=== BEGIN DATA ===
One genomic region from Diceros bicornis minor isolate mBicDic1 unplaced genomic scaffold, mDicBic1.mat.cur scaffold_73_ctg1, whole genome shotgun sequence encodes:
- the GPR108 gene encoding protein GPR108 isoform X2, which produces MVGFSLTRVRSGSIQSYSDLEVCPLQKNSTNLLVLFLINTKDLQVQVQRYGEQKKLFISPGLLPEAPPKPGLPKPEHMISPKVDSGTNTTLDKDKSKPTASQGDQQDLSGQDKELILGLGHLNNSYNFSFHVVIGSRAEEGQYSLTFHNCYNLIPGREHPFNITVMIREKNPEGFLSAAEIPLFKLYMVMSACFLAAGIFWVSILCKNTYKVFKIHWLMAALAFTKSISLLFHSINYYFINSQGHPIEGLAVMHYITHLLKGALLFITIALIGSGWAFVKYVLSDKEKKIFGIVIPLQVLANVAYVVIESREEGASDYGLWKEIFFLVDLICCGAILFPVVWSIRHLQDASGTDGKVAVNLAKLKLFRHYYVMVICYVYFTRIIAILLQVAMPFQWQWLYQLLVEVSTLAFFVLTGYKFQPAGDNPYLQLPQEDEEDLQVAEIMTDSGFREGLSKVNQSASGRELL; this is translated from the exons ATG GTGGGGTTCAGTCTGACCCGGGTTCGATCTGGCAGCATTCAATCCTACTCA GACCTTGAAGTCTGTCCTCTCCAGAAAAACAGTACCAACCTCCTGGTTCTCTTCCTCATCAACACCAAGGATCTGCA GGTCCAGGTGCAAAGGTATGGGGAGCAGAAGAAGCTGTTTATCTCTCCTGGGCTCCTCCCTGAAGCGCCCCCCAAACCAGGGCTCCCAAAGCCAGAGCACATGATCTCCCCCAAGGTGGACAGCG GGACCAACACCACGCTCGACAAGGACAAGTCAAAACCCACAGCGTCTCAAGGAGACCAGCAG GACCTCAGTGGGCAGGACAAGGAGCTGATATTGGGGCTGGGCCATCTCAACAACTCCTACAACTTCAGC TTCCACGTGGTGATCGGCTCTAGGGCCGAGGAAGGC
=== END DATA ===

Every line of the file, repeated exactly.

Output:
One genomic region from Diceros bicornis minor isolate mBicDic1 unplaced genomic scaffold, mDicBic1.mat.cur scaffold_73_ctg1, whole genome shotgun sequence encodes:
- the GPR108 gene encoding protein GPR108 isoform X2, which produces MVGFSLTRVRSGSIQSYSDLEVCPLQKNSTNLLVLFLINTKDLQVQVQRYGEQKKLFISPGLLPEAPPKPGLPKPEHMISPKVDSGTNTTLDKDKSKPTASQGDQQDLSGQDKELILGLGHLNNSYNFSFHVVIGSRAEEGQYSLTFHNCYNLIPGREHPFNITVMIREKNPEGFLSAAEIPLFKLYMVMSACFLAAGIFWVSILCKNTYKVFKIHWLMAALAFTKSISLLFHSINYYFINSQGHPIEGLAVMHYITHLLKGALLFITIALIGSGWAFVKYVLSDKEKKIFGIVIPLQVLANVAYVVIESREEGASDYGLWKEIFFLVDLICCGAILFPVVWSIRHLQDASGTDGKVAVNLAKLKLFRHYYVMVICYVYFTRIIAILLQVAMPFQWQWLYQLLVEVSTLAFFVLTGYKFQPAGDNPYLQLPQEDEEDLQVAEIMTDSGFREGLSKVNQSASGRELL; this is translated from the exons ATG GTGGGGTTCAGTCTGACCCGGGTTCGATCTGGCAGCATTCAATCCTACTCA GACCTTGAAGTCTGTCCTCTCCAGAAAAACAGTACCAACCTCCTGGTTCTCTTCCTCATCAACACCAAGGATCTGCA GGTCCAGGTGCAAAGGTATGGGGAGCAGAAGAAGCTGTTTATCTCTCCTGGGCTCCTCCCTGAAGCGCCCCCCAAACCAGGGCTCCCAAAGCCAGAGCACATGATCTCCCCCAAGGTGGACAGCG GGACCAACACCACGCTCGACAAGGACAAGTCAAAACCCACAGCGTCTCAAGGAGACCAGCAG GACCTCAGTGGGCAGGACAAGGAGCTGATATTGGGGCTGGGCCATCTCAACAACTCCTACAACTTCAGC TTCCACGTGGTGATCGGCTCTAGGGCCGAGGAAGGC